For "The Last Roundup", however (boarded by Sibsy), Amy wrote a lot of stuff for the cherry-sorting scene. Even though this scene was based off of a gag from I Love Lucy, Sibsy didn't watch the original clip in order to generate her own vision of how to show Applejack accelerating the machine's pace, etc. and advance the joke. Amy is such an ILL fan that she didn't need to watch the show to know how the scene went, but she took advantage of the different characters and setting to make the scene unique.

    There needed to be two different groups outside of Applejack in that scene: those who're "bothering" and "harassing" Applejack to get answers from her, and those who're sorting the cherries. Twilight was obviously for grilling Applejack with questions, while Pinkie Pie and Fluttershy would react differently to the advancing cherries. Details like Pinkie stuffing her face occasionally show up in the script, but the boarders often have a lot of room to interpret these scenes for maximum effect.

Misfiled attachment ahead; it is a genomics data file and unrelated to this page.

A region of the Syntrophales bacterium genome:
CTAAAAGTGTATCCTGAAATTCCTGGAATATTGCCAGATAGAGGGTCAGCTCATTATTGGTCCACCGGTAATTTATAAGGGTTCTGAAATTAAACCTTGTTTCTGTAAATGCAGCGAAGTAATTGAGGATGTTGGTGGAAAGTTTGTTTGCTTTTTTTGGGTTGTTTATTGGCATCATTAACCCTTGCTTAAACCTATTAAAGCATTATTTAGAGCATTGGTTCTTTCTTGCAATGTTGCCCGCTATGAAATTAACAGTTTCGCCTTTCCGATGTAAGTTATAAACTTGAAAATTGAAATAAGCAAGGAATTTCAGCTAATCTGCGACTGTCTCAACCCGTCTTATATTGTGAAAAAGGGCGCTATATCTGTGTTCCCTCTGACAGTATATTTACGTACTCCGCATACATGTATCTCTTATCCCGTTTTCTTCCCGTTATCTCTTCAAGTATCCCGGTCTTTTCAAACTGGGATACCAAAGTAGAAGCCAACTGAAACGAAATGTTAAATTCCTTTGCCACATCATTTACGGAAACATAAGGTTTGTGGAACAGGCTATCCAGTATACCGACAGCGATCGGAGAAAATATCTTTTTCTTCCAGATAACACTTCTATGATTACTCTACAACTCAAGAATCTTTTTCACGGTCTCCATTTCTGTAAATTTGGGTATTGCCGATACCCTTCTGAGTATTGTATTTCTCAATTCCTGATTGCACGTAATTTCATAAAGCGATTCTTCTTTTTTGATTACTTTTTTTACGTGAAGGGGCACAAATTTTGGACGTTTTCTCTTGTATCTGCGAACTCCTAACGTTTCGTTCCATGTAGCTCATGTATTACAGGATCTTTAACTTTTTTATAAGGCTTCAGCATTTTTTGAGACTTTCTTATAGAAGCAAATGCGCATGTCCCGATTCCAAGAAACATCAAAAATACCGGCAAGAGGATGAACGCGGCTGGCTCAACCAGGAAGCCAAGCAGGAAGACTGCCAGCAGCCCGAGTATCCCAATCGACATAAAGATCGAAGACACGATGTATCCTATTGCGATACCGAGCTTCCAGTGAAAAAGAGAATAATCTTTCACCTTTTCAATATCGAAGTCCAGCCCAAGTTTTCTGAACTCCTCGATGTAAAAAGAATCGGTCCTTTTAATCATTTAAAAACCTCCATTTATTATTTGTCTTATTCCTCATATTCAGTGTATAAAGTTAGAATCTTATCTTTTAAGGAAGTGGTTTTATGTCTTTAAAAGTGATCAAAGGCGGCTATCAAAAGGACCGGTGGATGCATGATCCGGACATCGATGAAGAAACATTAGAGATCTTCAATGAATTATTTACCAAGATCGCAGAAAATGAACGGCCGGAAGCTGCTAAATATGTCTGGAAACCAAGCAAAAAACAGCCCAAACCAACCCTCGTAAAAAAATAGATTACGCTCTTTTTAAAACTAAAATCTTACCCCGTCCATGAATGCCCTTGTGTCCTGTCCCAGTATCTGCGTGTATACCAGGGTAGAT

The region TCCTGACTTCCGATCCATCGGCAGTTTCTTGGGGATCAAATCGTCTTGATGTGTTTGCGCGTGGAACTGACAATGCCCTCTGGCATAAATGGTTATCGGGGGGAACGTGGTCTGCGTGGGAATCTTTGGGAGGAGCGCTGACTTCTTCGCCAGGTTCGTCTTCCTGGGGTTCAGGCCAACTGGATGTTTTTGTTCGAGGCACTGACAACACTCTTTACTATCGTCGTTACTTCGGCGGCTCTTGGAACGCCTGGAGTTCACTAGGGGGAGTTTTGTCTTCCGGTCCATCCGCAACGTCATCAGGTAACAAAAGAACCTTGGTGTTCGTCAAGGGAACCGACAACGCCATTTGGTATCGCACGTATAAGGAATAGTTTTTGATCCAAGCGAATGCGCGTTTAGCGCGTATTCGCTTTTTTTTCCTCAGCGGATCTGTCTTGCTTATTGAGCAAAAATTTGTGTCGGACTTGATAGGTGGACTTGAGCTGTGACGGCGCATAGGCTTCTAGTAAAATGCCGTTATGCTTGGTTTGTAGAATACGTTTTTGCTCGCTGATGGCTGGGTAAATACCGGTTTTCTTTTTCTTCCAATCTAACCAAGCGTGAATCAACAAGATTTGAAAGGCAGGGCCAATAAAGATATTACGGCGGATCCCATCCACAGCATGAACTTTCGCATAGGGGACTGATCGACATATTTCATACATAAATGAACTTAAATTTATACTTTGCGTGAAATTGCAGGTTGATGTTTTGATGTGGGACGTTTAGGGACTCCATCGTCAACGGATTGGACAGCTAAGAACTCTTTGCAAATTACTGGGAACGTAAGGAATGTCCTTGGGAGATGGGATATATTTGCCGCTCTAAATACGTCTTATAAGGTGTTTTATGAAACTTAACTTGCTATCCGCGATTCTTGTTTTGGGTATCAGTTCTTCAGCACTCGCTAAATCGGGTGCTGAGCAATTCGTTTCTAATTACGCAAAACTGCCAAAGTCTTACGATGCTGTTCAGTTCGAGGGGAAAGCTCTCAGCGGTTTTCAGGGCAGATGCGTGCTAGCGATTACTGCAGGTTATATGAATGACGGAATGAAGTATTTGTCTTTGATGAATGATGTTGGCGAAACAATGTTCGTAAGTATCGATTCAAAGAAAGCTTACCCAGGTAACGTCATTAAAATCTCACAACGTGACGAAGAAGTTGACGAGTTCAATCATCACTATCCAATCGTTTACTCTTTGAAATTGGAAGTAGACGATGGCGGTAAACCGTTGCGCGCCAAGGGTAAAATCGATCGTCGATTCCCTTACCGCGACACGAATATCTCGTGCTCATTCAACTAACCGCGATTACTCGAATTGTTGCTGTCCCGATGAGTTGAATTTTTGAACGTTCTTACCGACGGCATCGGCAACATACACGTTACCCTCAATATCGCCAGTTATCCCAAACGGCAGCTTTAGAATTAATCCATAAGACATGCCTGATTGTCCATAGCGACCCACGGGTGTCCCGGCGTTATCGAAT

Have the storyboarders surprised the writers with additions or changes to the script in the final episode?

    Amy had no idea about the felt scene in "A Friend in Deed" until she watched the episode. She didn't write Pinkie breaking the fourth wall there, either. Pinkie's just become the kind of character who can do that.

    What was the most challenging piece of script Sibsy had to board?

    A scene in Season 4. Can't mention it yet!

    That aside, "The Last Roundup" presented Sibsy with a lot of difficult action scenes at the end of the episode when she's more comfortable with character emotion. She laid out a lot of thumbnails, knowing that sometimes her first idea could be the best when there's no time to overthink.

    Did the boarders have any kind of interaction with the writers and other departments of the show before the convention scene?